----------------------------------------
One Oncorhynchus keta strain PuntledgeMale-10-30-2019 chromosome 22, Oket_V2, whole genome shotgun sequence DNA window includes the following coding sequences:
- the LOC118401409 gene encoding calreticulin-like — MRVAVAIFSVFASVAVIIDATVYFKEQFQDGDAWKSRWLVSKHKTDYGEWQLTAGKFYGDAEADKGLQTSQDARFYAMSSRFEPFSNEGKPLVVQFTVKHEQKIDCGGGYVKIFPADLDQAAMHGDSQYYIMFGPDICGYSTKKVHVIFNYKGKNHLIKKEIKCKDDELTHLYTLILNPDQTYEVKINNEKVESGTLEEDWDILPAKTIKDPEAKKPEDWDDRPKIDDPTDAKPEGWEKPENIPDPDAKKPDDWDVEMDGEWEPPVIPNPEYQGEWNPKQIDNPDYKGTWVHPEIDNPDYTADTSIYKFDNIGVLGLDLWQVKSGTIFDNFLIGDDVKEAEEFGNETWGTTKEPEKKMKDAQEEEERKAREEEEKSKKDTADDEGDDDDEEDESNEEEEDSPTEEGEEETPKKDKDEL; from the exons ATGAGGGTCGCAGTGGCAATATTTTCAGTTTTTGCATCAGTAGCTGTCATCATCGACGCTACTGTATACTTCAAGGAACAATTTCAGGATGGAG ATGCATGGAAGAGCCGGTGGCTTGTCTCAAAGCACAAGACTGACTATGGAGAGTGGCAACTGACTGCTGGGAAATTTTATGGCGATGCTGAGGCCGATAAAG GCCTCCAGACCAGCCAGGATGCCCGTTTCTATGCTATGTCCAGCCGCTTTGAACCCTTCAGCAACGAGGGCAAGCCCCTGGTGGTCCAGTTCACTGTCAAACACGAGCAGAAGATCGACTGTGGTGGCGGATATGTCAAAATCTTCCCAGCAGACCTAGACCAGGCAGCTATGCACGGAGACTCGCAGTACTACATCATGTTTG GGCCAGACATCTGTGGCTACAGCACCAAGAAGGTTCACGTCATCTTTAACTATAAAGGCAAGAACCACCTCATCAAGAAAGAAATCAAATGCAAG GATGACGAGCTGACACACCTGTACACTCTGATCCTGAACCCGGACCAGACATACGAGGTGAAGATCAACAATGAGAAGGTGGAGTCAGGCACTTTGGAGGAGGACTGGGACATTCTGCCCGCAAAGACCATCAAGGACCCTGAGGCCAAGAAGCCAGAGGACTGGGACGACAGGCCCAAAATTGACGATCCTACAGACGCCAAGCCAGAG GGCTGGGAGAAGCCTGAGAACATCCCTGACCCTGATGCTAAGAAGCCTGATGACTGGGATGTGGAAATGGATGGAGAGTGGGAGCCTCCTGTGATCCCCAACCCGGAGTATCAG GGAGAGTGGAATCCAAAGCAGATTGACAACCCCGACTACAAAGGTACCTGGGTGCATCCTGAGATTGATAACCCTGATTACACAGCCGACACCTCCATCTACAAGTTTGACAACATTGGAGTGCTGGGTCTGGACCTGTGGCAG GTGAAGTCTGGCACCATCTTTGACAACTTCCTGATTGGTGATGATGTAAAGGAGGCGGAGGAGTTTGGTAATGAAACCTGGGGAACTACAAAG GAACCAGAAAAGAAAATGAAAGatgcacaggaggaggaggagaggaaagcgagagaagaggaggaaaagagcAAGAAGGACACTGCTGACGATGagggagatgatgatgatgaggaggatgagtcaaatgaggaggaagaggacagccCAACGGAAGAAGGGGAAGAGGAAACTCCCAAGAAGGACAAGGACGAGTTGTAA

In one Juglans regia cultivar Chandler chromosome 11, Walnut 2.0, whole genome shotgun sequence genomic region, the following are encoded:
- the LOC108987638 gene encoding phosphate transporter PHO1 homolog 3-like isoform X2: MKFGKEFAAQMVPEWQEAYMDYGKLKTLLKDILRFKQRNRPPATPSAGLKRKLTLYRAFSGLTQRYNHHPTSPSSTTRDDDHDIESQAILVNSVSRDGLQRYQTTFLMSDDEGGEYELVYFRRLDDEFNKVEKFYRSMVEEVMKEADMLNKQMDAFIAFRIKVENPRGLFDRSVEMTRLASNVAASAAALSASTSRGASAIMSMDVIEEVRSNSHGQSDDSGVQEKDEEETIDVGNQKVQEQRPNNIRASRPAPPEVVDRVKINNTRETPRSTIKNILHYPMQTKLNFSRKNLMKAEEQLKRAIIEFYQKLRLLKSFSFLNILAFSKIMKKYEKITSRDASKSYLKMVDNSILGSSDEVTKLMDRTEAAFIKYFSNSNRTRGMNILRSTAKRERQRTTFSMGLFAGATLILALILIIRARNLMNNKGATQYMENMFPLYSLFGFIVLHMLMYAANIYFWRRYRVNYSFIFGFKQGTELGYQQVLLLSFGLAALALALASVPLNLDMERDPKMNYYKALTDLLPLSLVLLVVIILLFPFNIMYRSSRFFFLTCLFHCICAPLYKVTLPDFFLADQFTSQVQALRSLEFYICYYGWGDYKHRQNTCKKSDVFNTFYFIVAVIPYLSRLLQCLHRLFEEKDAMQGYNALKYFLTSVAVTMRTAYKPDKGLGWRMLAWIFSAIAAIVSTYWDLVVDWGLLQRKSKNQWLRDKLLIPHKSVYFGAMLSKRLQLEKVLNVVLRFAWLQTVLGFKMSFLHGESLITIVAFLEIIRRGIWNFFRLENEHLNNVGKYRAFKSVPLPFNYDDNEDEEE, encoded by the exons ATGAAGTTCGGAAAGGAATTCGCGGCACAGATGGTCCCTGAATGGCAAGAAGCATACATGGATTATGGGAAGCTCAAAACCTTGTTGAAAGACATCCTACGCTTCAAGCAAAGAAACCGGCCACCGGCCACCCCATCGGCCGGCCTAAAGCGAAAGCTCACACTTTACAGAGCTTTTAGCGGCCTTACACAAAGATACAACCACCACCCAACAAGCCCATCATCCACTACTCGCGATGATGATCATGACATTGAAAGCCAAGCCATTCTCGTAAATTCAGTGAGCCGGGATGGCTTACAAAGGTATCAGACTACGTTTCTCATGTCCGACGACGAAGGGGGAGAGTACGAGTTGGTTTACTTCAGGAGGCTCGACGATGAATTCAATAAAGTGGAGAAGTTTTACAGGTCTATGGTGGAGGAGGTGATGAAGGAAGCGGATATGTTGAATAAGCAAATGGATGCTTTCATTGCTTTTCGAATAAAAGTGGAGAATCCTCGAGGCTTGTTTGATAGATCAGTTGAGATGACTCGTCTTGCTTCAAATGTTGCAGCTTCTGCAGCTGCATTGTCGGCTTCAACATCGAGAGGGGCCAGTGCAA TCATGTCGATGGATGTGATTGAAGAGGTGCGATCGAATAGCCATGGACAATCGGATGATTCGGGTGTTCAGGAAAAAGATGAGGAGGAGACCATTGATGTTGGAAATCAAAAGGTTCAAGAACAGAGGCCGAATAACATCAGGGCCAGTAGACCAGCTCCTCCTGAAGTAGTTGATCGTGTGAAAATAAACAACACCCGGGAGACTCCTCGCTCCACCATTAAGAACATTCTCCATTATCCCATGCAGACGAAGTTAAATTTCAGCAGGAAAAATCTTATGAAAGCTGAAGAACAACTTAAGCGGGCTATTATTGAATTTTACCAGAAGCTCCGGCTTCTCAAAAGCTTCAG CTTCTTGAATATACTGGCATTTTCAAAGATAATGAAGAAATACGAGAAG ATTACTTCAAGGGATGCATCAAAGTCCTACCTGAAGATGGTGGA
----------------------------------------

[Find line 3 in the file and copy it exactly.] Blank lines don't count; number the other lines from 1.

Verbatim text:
In one Juglans regia cultivar Chandler chromosome 11, Walnut 2.0, whole genome shotgun sequence genomic region, the following are encoded: